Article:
Back to school

10 Apr 2020

category is ~ life ~ development ~ python ~

I'm a student, as Heather from Crazy Ex-Girlfriend would say. Last week I spent a lot of time and energy organising my entry to a PCAP course that kicked off this week. To my relief, despite the ongoing crisis, the further education centre is continuing its courses remotely. I was fortunate enough to have my employer cover most of it, but as a part-time employee, my development budget isn't that big, so I also had to dig into my savings. Still, it's an investment.

Never mind that the pandemic has disrupted normal life anyway; doing this has involved a complete change in my personal routine. Before, I went to work three days a week, and up until my decision to put my previous career out to pasture, was also freelancing basically every day. I'm now on a Monday-Friday schedule, with class in the morning and work in the afternoon. Rather than the luxury of a slow morning routine before getting the 20-minute train to work (my employer is mercifully pretty flexible about working times), I now have to make sure I'm up at 6:30am and reasonably awake before class starts. Lunch break, review the lesson a bit, then start work.

We're a group of about six students and this course will take about two months, and who knows what will happen in terms of current events in that time? If this were the pre-Covid world, things would be even more hectic. I'd have to get up even earlier to make it to school, as opposed to my living room table. After school finished, I'd have to make sure I ate lunch, then get to work (luckily the two aren't super far apart).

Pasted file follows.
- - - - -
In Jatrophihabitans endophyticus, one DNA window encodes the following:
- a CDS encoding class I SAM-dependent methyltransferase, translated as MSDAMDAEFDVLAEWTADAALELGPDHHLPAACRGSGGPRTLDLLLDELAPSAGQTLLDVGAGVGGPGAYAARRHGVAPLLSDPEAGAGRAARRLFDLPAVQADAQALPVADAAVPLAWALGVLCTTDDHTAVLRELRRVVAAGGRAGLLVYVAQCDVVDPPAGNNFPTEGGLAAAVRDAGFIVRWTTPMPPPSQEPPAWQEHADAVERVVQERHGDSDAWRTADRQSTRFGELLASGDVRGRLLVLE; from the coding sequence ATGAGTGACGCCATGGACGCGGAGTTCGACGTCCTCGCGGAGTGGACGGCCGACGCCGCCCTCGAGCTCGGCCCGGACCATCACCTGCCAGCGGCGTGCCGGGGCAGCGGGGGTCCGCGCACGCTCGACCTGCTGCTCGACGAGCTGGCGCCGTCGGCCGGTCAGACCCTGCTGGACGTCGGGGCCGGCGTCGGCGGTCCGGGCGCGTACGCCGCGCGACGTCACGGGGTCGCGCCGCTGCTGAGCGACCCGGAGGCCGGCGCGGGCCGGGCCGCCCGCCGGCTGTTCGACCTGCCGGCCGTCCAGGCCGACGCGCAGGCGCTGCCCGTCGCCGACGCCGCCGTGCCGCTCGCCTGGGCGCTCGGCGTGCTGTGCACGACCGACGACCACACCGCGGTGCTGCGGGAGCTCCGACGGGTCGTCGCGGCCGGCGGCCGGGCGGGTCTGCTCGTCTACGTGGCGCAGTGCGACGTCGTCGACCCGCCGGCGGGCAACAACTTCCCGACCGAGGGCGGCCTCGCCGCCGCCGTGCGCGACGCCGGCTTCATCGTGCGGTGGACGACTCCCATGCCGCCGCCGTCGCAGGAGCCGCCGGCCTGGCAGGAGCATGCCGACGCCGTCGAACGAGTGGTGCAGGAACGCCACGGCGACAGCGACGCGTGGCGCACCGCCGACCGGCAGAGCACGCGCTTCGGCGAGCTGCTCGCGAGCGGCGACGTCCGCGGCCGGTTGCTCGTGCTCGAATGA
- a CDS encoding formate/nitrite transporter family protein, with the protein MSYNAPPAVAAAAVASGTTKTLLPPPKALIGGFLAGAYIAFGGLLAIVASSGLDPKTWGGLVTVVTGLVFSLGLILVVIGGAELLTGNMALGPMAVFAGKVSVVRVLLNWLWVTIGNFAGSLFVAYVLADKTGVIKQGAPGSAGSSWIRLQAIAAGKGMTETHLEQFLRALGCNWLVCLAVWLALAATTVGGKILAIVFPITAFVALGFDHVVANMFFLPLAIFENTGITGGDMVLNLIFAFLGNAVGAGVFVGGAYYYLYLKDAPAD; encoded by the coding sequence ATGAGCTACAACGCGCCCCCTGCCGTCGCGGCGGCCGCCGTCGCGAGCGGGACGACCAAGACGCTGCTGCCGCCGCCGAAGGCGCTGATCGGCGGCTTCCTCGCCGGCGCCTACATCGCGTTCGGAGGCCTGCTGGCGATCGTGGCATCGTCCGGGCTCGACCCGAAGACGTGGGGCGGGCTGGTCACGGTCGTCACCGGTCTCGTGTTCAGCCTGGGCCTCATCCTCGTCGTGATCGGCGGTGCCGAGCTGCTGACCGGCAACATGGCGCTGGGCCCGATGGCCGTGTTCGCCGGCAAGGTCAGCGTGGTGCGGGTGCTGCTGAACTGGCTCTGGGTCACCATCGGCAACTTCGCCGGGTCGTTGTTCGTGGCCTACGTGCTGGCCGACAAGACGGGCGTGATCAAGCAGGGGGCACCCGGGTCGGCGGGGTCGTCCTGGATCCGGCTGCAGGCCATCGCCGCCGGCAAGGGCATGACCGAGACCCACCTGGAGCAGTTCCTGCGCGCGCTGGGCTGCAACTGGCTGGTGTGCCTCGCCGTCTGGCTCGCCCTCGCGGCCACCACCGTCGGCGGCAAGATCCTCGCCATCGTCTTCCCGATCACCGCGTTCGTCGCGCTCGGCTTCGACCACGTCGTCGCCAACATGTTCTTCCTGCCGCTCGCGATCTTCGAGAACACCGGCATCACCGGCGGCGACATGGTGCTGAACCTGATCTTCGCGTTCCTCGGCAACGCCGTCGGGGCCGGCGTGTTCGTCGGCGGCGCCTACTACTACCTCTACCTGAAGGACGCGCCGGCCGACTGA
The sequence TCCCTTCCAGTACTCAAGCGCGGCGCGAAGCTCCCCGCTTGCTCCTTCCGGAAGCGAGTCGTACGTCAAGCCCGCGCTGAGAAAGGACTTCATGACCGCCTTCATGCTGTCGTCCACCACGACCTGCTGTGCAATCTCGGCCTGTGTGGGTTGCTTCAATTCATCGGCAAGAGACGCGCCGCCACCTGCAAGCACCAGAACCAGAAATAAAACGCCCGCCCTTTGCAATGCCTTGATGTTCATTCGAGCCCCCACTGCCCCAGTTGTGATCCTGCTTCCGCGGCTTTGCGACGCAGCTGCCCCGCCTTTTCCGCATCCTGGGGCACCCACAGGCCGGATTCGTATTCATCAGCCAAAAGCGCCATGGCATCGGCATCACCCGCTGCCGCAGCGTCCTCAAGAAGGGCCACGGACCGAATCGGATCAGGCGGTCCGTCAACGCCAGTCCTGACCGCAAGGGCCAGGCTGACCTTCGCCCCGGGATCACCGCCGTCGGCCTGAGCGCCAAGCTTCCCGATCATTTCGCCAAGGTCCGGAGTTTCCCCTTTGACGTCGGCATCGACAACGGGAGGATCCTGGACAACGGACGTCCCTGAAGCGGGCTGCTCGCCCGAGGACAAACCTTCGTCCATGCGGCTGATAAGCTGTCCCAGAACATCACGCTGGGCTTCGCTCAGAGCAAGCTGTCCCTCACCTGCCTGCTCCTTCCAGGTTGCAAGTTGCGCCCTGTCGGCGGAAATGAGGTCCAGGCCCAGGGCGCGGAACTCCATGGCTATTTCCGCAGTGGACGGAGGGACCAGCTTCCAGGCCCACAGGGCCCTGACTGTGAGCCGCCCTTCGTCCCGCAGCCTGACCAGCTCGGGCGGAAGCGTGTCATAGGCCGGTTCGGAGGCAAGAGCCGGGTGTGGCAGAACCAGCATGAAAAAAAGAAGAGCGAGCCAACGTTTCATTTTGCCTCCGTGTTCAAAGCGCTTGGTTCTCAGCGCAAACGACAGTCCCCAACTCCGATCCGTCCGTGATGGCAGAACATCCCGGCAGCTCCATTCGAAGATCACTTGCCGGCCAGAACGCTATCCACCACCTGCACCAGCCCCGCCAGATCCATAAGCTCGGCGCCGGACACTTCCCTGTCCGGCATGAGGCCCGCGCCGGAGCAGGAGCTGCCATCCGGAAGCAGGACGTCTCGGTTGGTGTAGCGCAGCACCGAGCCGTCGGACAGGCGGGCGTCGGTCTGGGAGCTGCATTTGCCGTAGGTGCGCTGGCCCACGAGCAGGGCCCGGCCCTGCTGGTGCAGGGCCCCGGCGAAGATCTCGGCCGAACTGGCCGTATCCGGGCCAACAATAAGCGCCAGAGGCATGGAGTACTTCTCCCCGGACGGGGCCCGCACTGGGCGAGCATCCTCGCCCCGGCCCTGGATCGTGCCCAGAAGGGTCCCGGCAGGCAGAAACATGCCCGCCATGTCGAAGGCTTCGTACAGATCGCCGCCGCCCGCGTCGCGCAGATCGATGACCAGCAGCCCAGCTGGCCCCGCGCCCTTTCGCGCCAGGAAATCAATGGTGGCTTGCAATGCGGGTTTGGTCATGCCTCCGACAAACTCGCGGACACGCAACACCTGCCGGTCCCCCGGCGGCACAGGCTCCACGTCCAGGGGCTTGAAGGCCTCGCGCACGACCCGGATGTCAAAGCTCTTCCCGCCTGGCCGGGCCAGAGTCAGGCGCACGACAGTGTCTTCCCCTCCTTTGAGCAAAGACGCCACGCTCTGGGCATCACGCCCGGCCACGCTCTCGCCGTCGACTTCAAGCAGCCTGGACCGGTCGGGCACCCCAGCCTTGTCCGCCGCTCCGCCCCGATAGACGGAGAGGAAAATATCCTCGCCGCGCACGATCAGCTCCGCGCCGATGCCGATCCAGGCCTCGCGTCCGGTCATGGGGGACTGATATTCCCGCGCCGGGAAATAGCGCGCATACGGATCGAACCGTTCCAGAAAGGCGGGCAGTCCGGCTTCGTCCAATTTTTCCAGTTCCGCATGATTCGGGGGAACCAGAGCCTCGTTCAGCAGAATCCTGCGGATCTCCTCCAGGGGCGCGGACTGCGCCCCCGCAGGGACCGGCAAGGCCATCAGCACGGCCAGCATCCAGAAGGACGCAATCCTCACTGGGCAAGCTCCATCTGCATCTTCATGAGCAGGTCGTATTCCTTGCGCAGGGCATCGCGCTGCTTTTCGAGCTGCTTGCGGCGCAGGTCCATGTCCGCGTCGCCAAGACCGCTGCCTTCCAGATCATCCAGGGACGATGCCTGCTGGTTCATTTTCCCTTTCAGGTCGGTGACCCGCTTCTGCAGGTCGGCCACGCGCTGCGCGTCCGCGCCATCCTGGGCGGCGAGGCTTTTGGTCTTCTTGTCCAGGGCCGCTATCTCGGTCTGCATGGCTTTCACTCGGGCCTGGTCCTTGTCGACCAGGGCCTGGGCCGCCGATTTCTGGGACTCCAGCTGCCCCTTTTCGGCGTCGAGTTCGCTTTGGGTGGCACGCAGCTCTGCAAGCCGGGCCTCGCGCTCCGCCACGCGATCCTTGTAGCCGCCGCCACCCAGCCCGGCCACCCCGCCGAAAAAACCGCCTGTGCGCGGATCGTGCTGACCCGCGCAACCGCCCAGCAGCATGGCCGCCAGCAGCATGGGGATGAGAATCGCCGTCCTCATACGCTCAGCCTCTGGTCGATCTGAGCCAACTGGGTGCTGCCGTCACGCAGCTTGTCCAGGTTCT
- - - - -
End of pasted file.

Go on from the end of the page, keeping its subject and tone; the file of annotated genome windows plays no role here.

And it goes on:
It's true that I've done a lot of self-teaching over the past half year or so, know a couple of great people who more or less mentor me, and have learnt the most through fiddling around with this blog and other personal projects, but something big needed to change. I needed to boost my confidence through consolidating my knowledge, having guidance, and also, you know, getting a qualification (which is especially important in Germany). Completing programming tasks within five minutes is new for me. I'm excited when the tutor uses my work as an example solution, even if there's room for improvement, because I feel seen.

The past few months, I've been plagued by this need for something to change in order to move forward with my career, but encountering constant obstacles. Bootcamps aren't a panacea; for one thing, most of them are full-time, but I need to work. Secondly, they are prohibitively expensive; a lot of the ones in Berlin are approved by the federal job centre and you can apply to get them to cover the entire cost, but you have to be unemployed for that (if this is you, just google Bildungsgutschein Agentur für Arbeit). Also, none of them offered a stack I wanted to learn; I was keen to keep focusing on Python, and at this time, I'm not interested in the JS backend framework du jour. Fourthly(!), if I'm honest with myself, the idea of a bootcamp isn't right for me. I have already learnt that I don't thrive in intense, fast-paced situations that involve a lot of social contact, and I can only imagine that having to absorb alien concepts on top of that, under pressure, would be destructive to my well-being.

In any case, I am excited, but knackered. I have definitely earnt this long bank holiday weekend.


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